Here Paul continues his discussion of God’s faithfulness to those who belong to Him by pointing out, in no uncertain terms, that everyone is on equal footing before Him. But not in the manner in which his listeners would expect. He begins by asking a simple question:
What then? Are we Jews any better off? (Romans 3:9a ESV)
Paul is addressing the immediate thought the Roman Jews would have been contemplating. If God is faithful to those who belong to Him, and there are some who are not His ChosenPeople™ who are in reality chosen by Him, then what does that say about being a Jew? Are we really any better off than a Gentile? Paul’s answer is emphatic and painful.
No, not at all. For we have already charged that all, both Jews and Greeks, are under sin, as it is written:
“None is righteous, no, not one;
no one understands; no one seeks for God.
All have turned aside;
together they have become worthless;
no one does good, not even one.”
“Their throat is an open grave;
they use their tongues to deceive.”
“The venom of asps is under their lips.”
“Their mouth is full of curses and bitterness.”
“Their feet are swift to shed blood;
in their paths are ruin and misery,
and the way of peace they have not known.”
“There is no fear of God before their eyes.” (Romans 3:9b-18)
The reason that the Jew is no better than the Gentile is not because God makes His salvific decisions willy-nilly. He makes His decisions because everyone, regardless of their race, creed, religion, country of origin, legal status, political affiliation, or stance on controversial political issues like abortion and The Affordable Care Act is under the condemnation of sin. Every single man and woman.
Now this plays out in different ways for each individual, and Paul makes that clear by drawing some statements from the Old Testament. All do not seek God, but some deliberately reject Him. Some speak words of poison and death. Some speak curses and shed blood and spread destruction and pain. They are warmongers. Ultimately, none truly fear God. And I think Paul chooses this last one to use it in a double manner.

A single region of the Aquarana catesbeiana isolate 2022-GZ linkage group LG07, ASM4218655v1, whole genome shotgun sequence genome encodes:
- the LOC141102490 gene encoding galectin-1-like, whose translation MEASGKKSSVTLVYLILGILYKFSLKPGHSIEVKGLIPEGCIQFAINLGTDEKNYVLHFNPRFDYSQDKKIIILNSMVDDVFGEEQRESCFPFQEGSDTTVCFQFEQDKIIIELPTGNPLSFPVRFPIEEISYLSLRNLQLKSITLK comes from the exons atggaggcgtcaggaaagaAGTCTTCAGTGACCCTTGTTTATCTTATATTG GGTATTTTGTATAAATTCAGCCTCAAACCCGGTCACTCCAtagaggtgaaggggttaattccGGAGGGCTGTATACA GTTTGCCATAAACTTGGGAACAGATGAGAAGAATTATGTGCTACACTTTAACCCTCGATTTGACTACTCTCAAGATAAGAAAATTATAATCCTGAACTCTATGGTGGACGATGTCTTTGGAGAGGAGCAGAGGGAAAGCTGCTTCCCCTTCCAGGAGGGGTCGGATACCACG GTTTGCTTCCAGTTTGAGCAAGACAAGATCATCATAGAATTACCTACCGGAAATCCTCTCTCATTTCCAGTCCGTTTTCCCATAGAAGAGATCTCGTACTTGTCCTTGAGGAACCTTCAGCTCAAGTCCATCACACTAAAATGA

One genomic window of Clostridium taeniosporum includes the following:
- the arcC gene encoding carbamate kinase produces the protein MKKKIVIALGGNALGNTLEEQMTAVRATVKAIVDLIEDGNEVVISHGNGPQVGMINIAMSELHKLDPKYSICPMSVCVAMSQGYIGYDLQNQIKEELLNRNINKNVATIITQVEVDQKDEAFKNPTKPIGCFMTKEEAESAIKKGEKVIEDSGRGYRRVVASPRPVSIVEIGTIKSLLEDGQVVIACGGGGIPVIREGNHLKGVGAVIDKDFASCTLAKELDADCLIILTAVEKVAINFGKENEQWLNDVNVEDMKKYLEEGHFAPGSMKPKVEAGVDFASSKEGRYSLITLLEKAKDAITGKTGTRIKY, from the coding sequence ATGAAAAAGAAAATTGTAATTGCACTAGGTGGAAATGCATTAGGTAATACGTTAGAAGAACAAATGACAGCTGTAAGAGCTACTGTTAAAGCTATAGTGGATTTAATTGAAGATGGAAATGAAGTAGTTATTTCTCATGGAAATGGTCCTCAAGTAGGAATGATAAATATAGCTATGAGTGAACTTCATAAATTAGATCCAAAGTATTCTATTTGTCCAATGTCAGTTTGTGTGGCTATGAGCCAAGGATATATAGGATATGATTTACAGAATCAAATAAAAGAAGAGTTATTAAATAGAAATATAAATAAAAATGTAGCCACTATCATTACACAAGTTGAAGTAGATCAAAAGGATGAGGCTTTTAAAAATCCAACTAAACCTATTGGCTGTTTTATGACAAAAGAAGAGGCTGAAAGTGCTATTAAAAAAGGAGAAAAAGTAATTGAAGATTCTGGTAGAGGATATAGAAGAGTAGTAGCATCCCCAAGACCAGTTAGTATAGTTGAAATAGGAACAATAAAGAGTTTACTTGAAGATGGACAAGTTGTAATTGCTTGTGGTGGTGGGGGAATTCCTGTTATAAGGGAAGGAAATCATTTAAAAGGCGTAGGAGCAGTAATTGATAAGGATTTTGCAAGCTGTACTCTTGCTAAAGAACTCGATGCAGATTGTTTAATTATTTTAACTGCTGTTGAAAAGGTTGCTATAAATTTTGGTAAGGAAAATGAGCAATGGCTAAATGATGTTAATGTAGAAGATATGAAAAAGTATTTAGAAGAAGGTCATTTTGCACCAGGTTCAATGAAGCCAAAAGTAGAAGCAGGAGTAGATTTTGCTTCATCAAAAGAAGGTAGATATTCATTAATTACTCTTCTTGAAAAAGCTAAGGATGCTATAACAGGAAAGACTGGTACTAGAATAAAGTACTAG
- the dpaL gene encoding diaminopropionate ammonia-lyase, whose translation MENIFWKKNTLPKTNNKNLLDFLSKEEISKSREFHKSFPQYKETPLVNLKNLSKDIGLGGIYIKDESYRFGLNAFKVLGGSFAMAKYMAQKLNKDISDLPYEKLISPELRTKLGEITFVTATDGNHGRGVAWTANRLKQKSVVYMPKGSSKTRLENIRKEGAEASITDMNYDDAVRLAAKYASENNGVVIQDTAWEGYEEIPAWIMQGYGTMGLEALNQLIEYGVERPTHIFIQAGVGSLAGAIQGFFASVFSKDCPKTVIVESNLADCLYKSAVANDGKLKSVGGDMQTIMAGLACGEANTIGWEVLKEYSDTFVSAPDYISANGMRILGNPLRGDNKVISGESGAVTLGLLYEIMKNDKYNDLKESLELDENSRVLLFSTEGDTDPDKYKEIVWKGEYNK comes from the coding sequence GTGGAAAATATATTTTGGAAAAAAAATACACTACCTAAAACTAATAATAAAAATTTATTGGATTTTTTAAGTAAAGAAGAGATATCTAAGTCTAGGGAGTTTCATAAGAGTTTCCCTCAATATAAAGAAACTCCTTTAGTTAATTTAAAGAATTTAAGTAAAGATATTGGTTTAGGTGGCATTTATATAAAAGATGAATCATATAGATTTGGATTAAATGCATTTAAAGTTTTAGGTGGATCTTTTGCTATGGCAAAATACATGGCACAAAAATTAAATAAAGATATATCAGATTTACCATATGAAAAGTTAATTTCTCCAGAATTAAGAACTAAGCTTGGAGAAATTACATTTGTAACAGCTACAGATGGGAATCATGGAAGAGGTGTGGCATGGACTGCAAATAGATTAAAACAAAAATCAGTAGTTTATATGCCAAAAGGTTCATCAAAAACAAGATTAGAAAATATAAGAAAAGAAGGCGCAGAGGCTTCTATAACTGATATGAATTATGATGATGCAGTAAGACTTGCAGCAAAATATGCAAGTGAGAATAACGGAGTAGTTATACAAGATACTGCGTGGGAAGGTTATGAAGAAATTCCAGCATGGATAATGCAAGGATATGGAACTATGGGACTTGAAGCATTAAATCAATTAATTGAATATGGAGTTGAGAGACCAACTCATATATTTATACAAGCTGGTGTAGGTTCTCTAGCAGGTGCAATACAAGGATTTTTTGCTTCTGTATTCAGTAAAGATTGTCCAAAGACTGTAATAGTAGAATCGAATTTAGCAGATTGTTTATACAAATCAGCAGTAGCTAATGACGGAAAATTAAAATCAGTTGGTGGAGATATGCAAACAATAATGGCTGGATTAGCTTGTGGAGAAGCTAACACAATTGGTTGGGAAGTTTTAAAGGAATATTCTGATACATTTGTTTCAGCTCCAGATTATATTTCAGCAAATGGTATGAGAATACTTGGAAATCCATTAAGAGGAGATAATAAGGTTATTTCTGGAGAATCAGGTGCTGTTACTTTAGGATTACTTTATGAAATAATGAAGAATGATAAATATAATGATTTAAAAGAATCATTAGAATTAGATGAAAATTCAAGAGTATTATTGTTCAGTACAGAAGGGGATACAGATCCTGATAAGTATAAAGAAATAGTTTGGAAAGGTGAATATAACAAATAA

Not only do they not fear God as in give God His due respect, but they are also not afraid of what He can do to them. These people would have heard Jesus’ clear teachings on sin and would have known that Jesus said to remove your sin or that which leads you to sin because it would be better to lack something now than to suffer later under God’s wrath, which is a scary notion. Humanity is not only disrespectful of their rightful king, but are also not scared of His sovereign decisions regarding eternity.
Later theologians termed this idea Total Depravity. People are not good in any way shape or form, but everything they do is tainted with sin. Everything we do is tainted with sin.
Paul then speaks directly to the Jews who are listening to his message.
Now we know that whatever the law says it speaks to those who are under the law, so that every mouth may be stopped, and the whole world may be held accountable to God. For by works of the law no human being will be justified in his sight, since through the law comes knowledge of sin. (Romans 3:19-20)
Before the Jews can reply to his tirade about sinfulness and say that they have the law so they know what God wants, Paul makes it clear that having the law is not enough. In fact, it puts them in an even more precarious situation. The presence of the law among the Jews, in reality, actually makes them doubly accountable before God for their inherent sinfulness. Not only are they living under the guidance of their sinful nature, but they are knowingly ignoring and disobeying God’s express commands.
Instead of the Law being an immediate ticket to God’s acceptance, it is actually an immediate ticket to receiving God’s wrath.
But isn’t that offensive? Yes. But taken in context, they make perfect sense. Paul is not making some anti-Jewish anti-Law statement here. He is speaking directly, instead, to their handling of the Law. It is not the Law itself that is the problem. The problem is that the Jews had taken the Law and were using it as their means to God’s acceptance. But obedience to the Law was not God’s intention. God wanted them obedient to Him. Because, rather than the Law being a means of humankind’s justification, it is actually through the Law that one sees just how truly and totally sinful they really are.